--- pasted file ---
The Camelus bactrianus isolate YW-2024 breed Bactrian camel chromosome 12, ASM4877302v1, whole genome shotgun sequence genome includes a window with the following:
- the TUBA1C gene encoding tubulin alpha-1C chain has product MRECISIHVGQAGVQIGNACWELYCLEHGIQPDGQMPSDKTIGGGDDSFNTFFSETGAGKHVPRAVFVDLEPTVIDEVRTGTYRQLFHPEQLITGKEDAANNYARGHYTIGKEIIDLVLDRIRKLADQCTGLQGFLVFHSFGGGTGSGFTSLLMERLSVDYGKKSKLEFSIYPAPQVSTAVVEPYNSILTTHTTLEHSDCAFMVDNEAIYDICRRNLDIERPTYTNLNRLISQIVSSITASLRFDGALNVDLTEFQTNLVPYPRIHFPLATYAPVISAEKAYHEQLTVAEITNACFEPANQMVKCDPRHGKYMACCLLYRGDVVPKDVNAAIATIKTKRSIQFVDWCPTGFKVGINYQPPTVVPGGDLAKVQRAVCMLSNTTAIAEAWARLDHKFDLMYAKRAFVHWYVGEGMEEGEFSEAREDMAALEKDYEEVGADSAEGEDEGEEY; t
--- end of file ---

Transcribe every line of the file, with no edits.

The Camelus bactrianus isolate YW-2024 breed Bactrian camel chromosome 12, ASM4877302v1, whole genome shotgun sequence genome includes a window with the following:
- the TUBA1C gene encoding tubulin alpha-1C chain has product MRECISIHVGQAGVQIGNACWELYCLEHGIQPDGQMPSDKTIGGGDDSFNTFFSETGAGKHVPRAVFVDLEPTVIDEVRTGTYRQLFHPEQLITGKEDAANNYARGHYTIGKEIIDLVLDRIRKLADQCTGLQGFLVFHSFGGGTGSGFTSLLMERLSVDYGKKSKLEFSIYPAPQVSTAVVEPYNSILTTHTTLEHSDCAFMVDNEAIYDICRRNLDIERPTYTNLNRLISQIVSSITASLRFDGALNVDLTEFQTNLVPYPRIHFPLATYAPVISAEKAYHEQLTVAEITNACFEPANQMVKCDPRHGKYMACCLLYRGDVVPKDVNAAIATIKTKRSIQFVDWCPTGFKVGINYQPPTVVPGGDLAKVQRAVCMLSNTTAIAEAWARLDHKFDLMYAKRAFVHWYVGEGMEEGEFSEAREDMAALEKDYEEVGADSAEGEDEGEEY; t